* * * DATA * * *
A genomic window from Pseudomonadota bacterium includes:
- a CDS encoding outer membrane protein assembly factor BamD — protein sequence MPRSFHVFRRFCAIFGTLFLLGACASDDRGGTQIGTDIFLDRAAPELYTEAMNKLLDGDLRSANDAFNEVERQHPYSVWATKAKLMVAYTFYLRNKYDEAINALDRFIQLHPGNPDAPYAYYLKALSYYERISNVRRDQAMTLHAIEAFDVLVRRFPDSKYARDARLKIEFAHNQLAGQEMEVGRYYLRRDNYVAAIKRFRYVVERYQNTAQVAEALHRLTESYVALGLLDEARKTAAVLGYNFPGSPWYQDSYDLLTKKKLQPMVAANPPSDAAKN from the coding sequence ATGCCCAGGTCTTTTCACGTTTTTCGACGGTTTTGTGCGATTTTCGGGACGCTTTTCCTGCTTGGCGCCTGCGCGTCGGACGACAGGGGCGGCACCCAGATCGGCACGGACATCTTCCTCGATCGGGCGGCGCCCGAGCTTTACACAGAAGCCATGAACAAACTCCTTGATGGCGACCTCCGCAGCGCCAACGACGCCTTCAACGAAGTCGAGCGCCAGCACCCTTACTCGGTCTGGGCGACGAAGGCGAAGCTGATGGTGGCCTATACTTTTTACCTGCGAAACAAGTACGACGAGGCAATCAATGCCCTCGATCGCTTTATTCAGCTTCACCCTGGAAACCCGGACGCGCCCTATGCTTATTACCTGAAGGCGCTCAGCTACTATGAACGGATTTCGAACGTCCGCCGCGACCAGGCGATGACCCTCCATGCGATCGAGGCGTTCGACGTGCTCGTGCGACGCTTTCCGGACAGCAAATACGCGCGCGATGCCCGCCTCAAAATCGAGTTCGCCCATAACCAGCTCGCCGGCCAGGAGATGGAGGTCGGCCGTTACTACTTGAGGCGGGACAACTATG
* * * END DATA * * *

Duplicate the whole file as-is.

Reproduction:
A genomic window from Pseudomonadota bacterium includes:
- a CDS encoding outer membrane protein assembly factor BamD — protein sequence MPRSFHVFRRFCAIFGTLFLLGACASDDRGGTQIGTDIFLDRAAPELYTEAMNKLLDGDLRSANDAFNEVERQHPYSVWATKAKLMVAYTFYLRNKYDEAINALDRFIQLHPGNPDAPYAYYLKALSYYERISNVRRDQAMTLHAIEAFDVLVRRFPDSKYARDARLKIEFAHNQLAGQEMEVGRYYLRRDNYVAAIKRFRYVVERYQNTAQVAEALHRLTESYVALGLLDEARKTAAVLGYNFPGSPWYQDSYDLLTKKKLQPMVAANPPSDAAKN from the coding sequence ATGCCCAGGTCTTTTCACGTTTTTCGACGGTTTTGTGCGATTTTCGGGACGCTTTTCCTGCTTGGCGCCTGCGCGTCGGACGACAGGGGCGGCACCCAGATCGGCACGGACATCTTCCTCGATCGGGCGGCGCCCGAGCTTTACACAGAAGCCATGAACAAACTCCTTGATGGCGACCTCCGCAGCGCCAACGACGCCTTCAACGAAGTCGAGCGCCAGCACCCTTACTCGGTCTGGGCGACGAAGGCGAAGCTGATGGTGGCCTATACTTTTTACCTGCGAAACAAGTACGACGAGGCAATCAATGCCCTCGATCGCTTTATTCAGCTTCACCCTGGAAACCCGGACGCGCCCTATGCTTATTACCTGAAGGCGCTCAGCTACTATGAACGGATTTCGAACGTCCGCCGCGACCAGGCGATGACCCTCCATGCGATCGAGGCGTTCGACGTGCTCGTGCGACGCTTTCCGGACAGCAAATACGCGCGCGATGCCCGCCTCAAAATCGAGTTCGCCCATAACCAGCTCGCCGGCCAGGAGATGGAGGTCGGCCGTTACTACTTGAGGCGGGACAACTATG